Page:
Dog ACL Tear: Symptoms and  Treatment of ACL Injuries in Dogs


When it comes to the health of our canine companions, understanding common injuries and their treatments is essential. One of the most prevalent injuries in dogs is an ACL tear, also known as a cranial cruciate injury. This blog will cover the symptoms of dog ACL tears, the treatment options available, and what to expect during recovery. If you suspect your dog has suffered from an ACL tear, contact Animal Ark Animal Hospital in Franklin, Tennessee, at (615) 778-0880 for professional veterinary care.

Understanding Dog ACL Tears

An ACL tear in dogs, referred to as a cranial cruciate injury, is a common orthopedic problem. The anterior cruciate ligament (ACL), or cranial cruciate ligament (CCL) in veterinary terms, is crucial for stabilizing the knee joint. When this ligament tears, it can lead to significant pain and mobility issues for your dog.

What is an ACL Tear?

An ACL tear occurs when the cranial cruciate ligament is either partially or completely ruptured. This ligament connects the femur (thigh bone) to the tibia (shin bone) and plays a vital role in maintaining knee stability. Without a functional ACL, your dog’s knee becomes unstable, leading to pain and difficulty in walking.

Causes of Cranial Cruciate Injuries

Cranial cruciate injuries can result from various factors, including:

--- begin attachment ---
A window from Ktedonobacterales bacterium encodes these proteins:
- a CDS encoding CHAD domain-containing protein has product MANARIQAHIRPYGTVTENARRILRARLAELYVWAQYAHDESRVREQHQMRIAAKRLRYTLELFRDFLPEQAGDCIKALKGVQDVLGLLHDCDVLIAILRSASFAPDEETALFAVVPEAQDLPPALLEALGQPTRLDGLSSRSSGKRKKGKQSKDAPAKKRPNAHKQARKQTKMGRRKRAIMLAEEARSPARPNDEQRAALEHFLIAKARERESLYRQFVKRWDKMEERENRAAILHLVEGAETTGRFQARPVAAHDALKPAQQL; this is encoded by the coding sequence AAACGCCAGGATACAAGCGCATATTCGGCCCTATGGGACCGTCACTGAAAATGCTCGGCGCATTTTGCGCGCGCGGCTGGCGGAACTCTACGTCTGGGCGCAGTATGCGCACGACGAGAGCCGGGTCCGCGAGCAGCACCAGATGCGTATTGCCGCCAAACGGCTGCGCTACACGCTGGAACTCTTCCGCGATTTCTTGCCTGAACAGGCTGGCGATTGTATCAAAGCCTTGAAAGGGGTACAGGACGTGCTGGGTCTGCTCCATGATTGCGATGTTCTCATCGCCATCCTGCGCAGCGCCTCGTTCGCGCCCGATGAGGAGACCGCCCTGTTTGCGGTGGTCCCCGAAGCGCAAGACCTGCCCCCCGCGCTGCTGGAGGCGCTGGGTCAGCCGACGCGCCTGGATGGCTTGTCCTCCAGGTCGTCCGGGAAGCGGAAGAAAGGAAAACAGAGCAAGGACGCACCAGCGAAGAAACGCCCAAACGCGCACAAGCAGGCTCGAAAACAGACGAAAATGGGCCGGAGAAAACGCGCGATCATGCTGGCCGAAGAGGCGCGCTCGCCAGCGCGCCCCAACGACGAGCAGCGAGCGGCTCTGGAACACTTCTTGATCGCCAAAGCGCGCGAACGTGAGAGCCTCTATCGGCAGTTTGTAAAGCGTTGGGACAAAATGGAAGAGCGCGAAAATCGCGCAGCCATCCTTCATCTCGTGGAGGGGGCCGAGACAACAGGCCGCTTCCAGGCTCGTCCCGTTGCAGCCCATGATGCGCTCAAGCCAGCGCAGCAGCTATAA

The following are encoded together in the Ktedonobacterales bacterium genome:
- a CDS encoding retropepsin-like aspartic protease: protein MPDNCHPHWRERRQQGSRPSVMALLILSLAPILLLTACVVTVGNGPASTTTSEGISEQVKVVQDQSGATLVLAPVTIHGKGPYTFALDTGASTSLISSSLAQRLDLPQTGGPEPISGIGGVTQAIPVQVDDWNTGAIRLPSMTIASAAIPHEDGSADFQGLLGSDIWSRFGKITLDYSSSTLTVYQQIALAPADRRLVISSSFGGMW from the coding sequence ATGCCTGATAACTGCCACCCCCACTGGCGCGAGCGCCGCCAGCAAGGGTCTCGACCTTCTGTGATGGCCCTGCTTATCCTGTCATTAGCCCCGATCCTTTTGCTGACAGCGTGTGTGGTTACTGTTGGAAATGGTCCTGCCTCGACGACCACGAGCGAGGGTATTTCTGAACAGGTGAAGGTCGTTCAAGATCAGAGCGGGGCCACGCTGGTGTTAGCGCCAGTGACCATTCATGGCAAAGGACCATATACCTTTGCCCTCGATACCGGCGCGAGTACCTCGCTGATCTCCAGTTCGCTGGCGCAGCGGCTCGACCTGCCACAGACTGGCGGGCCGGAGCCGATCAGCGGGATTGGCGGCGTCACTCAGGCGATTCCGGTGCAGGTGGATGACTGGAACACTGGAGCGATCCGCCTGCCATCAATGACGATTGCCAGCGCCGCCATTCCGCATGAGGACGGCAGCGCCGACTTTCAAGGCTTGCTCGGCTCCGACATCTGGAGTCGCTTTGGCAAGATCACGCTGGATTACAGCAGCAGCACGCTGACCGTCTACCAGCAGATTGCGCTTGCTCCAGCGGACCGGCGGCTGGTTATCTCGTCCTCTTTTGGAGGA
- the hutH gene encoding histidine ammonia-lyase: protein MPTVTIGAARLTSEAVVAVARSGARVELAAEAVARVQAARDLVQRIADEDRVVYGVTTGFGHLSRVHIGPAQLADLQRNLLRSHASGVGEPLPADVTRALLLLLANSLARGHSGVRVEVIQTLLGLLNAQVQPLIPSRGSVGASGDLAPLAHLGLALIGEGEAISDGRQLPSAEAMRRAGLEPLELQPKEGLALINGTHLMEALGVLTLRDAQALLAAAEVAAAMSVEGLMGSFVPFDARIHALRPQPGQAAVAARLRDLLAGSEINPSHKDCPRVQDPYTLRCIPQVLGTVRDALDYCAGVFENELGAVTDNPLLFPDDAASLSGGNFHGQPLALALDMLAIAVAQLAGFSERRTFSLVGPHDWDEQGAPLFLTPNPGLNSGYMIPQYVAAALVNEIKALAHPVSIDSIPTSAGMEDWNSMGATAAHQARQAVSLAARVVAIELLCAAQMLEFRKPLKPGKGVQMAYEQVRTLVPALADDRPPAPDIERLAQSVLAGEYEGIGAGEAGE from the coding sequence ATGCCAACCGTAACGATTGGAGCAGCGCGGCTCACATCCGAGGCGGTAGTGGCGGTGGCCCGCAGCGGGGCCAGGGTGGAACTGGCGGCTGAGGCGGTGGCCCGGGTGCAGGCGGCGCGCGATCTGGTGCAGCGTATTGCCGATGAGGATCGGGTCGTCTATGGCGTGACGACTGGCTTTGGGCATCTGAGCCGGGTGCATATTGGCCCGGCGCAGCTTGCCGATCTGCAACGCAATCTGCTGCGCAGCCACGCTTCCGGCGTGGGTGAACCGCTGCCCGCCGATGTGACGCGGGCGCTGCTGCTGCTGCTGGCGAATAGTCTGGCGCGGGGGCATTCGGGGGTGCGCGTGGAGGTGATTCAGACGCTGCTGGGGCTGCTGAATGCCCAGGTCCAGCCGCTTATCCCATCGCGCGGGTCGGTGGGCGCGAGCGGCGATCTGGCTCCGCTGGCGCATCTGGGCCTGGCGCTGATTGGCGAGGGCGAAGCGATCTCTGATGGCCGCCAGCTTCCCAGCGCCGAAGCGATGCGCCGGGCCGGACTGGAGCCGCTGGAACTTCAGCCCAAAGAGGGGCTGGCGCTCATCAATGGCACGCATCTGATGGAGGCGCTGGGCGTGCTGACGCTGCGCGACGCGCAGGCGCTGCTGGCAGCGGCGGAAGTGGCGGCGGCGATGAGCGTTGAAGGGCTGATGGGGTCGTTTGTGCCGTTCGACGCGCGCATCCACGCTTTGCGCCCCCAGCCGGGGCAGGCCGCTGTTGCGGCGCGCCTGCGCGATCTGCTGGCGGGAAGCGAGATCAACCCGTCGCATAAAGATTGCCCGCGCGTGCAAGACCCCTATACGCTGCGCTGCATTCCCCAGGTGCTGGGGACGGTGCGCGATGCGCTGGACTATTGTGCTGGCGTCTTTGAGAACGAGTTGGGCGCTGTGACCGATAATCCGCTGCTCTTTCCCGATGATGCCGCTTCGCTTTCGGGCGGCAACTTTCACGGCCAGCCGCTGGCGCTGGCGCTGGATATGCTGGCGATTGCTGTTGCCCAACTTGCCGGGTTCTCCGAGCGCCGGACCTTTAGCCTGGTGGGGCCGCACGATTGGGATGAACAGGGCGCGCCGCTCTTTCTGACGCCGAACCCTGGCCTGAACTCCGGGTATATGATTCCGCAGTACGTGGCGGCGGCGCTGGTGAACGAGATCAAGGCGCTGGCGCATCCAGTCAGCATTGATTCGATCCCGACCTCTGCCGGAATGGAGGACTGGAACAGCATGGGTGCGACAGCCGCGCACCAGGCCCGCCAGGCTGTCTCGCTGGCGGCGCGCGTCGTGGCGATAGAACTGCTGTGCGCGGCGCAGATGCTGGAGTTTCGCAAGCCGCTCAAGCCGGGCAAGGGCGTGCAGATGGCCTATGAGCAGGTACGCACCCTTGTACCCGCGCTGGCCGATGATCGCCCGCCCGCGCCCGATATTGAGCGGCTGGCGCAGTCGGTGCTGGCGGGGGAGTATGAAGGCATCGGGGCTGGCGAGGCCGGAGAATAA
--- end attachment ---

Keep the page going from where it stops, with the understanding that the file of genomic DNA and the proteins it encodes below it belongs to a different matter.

• Trauma: Sudden twisting motions or direct trauma to the knee can cause the ligament to tear.
  • Degenerative Changes: Over time, the ACL may weaken due to age or genetic predisposition, making it more susceptible to injury.
  • Obesity: Excess weight puts additional strain on the knee joint, increasing the risk of a tear.
  • Breed Predisposition: Certain breeds, such as Labrador Retrievers, Rottweilers, and Newfoundlands, are more prone to ACL tears.

Symptoms of Dog ACL Tears

Recognizing the symptoms of an ACL tear in dogs is crucial for early diagnosis and treatment. Here are the most common signs:

Limping and Lameness

One of the first indicators of an ACL tear is limping or lameness in the affected leg. Your dog may avoid putting weight on the leg or may exhibit an abnormal gait.

Swelling and Inflammation

Swelling around the knee joint is a common symptom of an ACL tear. The area may feel warm to the touch, and your dog may react to pressure due to pain.

Difficulty Rising and Sitting

Dogs with an ACL tear often struggle to rise from a lying position or sit down comfortably. You may notice your dog favoring one leg while trying to get up or down.

Decreased Activity Levels

A dog with an ACL tear may become less active, avoiding running, jumping, or playing. This change in behavior is usually due to the pain and discomfort caused by the injury.

Diagnosing Cranial Cruciate Injuries

If you suspect your dog has an ACL tear, it’s essential to seek veterinary care promptly. At Animal Ark Animal Hospital, our veterinarians use various diagnostic methods to confirm the injury.

Physical Examination

During a physical examination, the veterinarian will assess your dog’s knee for signs of instability, swelling, and pain. They may perform specific maneuvers to test the integrity of the ACL.

Imaging Techniques

Imaging techniques such as X-rays or ultrasound can help visualize the extent of the injury and rule out other potential causes of lameness. These images provide a clear view of the knee joint and surrounding structures.

Treatment Options for Dog ACL Tears

Treatment for cranial cruciate injuries varies based on the severity of the tear and your dog’s overall health. The primary goal is to restore knee stability and alleviate pain.